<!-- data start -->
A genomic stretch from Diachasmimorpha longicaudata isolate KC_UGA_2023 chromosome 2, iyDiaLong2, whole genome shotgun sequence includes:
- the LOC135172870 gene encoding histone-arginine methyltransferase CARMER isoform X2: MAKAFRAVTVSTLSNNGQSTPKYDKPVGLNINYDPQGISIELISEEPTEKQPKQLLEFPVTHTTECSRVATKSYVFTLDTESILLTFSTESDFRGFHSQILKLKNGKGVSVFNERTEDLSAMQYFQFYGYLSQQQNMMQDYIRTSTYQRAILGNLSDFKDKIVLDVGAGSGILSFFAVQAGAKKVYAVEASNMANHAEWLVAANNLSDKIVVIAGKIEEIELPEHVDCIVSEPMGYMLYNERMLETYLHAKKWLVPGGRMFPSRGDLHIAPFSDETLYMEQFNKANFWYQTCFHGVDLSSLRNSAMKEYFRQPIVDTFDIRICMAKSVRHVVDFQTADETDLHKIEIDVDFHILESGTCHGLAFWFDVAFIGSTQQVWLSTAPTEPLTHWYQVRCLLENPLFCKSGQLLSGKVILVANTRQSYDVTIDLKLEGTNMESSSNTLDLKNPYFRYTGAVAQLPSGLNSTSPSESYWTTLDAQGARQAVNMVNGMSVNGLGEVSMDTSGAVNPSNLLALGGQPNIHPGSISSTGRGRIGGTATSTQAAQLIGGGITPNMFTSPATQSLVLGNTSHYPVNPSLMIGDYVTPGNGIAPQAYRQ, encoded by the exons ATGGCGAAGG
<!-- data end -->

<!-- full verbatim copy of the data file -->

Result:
A genomic stretch from Diachasmimorpha longicaudata isolate KC_UGA_2023 chromosome 2, iyDiaLong2, whole genome shotgun sequence includes:
- the LOC135172870 gene encoding histone-arginine methyltransferase CARMER isoform X2: MAKAFRAVTVSTLSNNGQSTPKYDKPVGLNINYDPQGISIELISEEPTEKQPKQLLEFPVTHTTECSRVATKSYVFTLDTESILLTFSTESDFRGFHSQILKLKNGKGVSVFNERTEDLSAMQYFQFYGYLSQQQNMMQDYIRTSTYQRAILGNLSDFKDKIVLDVGAGSGILSFFAVQAGAKKVYAVEASNMANHAEWLVAANNLSDKIVVIAGKIEEIELPEHVDCIVSEPMGYMLYNERMLETYLHAKKWLVPGGRMFPSRGDLHIAPFSDETLYMEQFNKANFWYQTCFHGVDLSSLRNSAMKEYFRQPIVDTFDIRICMAKSVRHVVDFQTADETDLHKIEIDVDFHILESGTCHGLAFWFDVAFIGSTQQVWLSTAPTEPLTHWYQVRCLLENPLFCKSGQLLSGKVILVANTRQSYDVTIDLKLEGTNMESSSNTLDLKNPYFRYTGAVAQLPSGLNSTSPSESYWTTLDAQGARQAVNMVNGMSVNGLGEVSMDTSGAVNPSNLLALGGQPNIHPGSISSTGRGRIGGTATSTQAAQLIGGGITPNMFTSPATQSLVLGNTSHYPVNPSLMIGDYVTPGNGIAPQAYRQ, encoded by the exons ATGGCGAAGG